‘Quite frankly shocking’: US coronavirus deaths hit record levels

The crisis is all but certain to get worse from the fallout of Americans traveling in droves around Thanksgiving, Christmas and New Year’s.

A a registered nurse works on a computer while assisting a COVID-19 patient

In this Nov. 19, 2020, file photo, a registered nurse works on a computer while assisting a COVID-19 patient. (AP Photo/Jae C. Hong, File)

Deaths from COVID-19 in the U.S. have soared to more than 2,200 a day on average, matching the frightening peak reached last April, and cases per day have eclipsed 200,000 on average for the first time on record, with the crisis all but certain to get worse because of the fallout from Thanksgiving, Christmas and New Year’s.

Virtually every state is reporting surges just as a vaccine appears days away from getting the go-ahead in the U.S.

“The epidemic in the U.S. is punishing. It’s widespread. It’s quite frankly shocking to see one to two persons a minute die in the U.S. — a country with a wonderful, strong health system, amazing technological capacities,” said Dr. Michael Ryan, the World Health Organization’s chief of emergencies.

The virus is blamed for more than 280,000 deaths and almost 15 million confirmed infections in the United States.

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On Thursday, a Food and Drug Administration advisory panel is widely expected to authorize emergency use of Pfizer’s COVID-19 vaccine, and shots could begin almost immediately after that. Britain on Tuesday started dispensing the Pfizer vaccine, becoming the first country in the West to begin mass vaccinations.

Still, any vaccination campaign will take many months, U.S. health experts are warning of a surge in the coming weeks, in part because of Americans’ disregard of warnings not to travel over Thanksgiving. Dr. Anthony Fauci, the nation’s top infectious-disease expert, said the upcoming holiday season could compound the crisis even more than Thanksgiving did.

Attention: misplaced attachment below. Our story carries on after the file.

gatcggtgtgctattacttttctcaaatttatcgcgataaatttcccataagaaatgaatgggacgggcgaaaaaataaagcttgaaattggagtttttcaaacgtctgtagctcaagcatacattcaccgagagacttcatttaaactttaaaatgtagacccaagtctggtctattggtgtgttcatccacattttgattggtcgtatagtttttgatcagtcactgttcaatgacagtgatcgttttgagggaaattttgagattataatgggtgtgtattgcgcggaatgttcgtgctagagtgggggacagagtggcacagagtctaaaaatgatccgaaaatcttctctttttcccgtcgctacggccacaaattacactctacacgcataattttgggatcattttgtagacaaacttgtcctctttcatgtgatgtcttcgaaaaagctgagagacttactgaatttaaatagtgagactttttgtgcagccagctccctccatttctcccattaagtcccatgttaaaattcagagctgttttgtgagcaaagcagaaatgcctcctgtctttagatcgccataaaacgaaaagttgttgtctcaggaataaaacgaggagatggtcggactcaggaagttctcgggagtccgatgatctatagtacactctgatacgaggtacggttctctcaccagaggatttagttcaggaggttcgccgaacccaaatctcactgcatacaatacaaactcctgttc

“It’s a very critical time in this country right now,” he told CNN on Monday.

The WHO’s Ryan said that the U.S. is accounting for one-third of all world cases over the last several weeks and that the “brutal reality” is that holiday hugs are ill-advised.

In Georgia, the number of confirmed and suspected coronavirus infections has soared more than 70% in the past week, and hospitals are sounding alarms about their ability to absorb new COVID-19 patients.

The stage is averaging more than 5,000 confirmed and suspected cases per day. Even then, Georgia ranks only 44th among the states for the most new cases per capita in the past 14 days because infections are spreading so rapidly everywhere else.

Georgia is likely to record its 10,000th confirmed or suspected death from COVID-19 sometime this week. The state topped 500,000 confirmed or suspected infections overall on Sunday.

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More than 2,500 COVID-19 patients were hospitalized Monday statewide. That’s below the summer peak of 3,200 but more than double the most recent low point in mid-October.

“We are effectively reversing the gains we made after the summer surge,” said Amber Schmidtke, an epidemiologist who does a daily analysis of Georgia’s COVID-19 numbers.

Health experts warn that well after the vaccine arrives in the U.S., masks and social distancing will remain vital to bringing the coronavirus under control.

In Pennsylvania, overwhelmed hospitals may have to begin rationing care and turning away patients, Gov. Tom Wolf warned Monday, calling it a “dangerous, disturbing scenario.”

“If the worst happens, hospitals will not be able to treat all sick Pennsylvanians,” he said. “They’ll be forced to turn away people who need treatment, and that means more Pennsylvanians will die.”

Even with that stark warning, Wolf, a Democrat, all but ruled out a return to the kinds of statewide restrictions he imposed last spring, when schools were closed, thousands of businesses deemed nonessential were shut down, and all 12.8 million Pennsylvanians were under a stay-at-home order.

In Nevada, the number of people hospitalized with COVID-19 has more than tripled over the last month, as did the number of patients needing ventilators.

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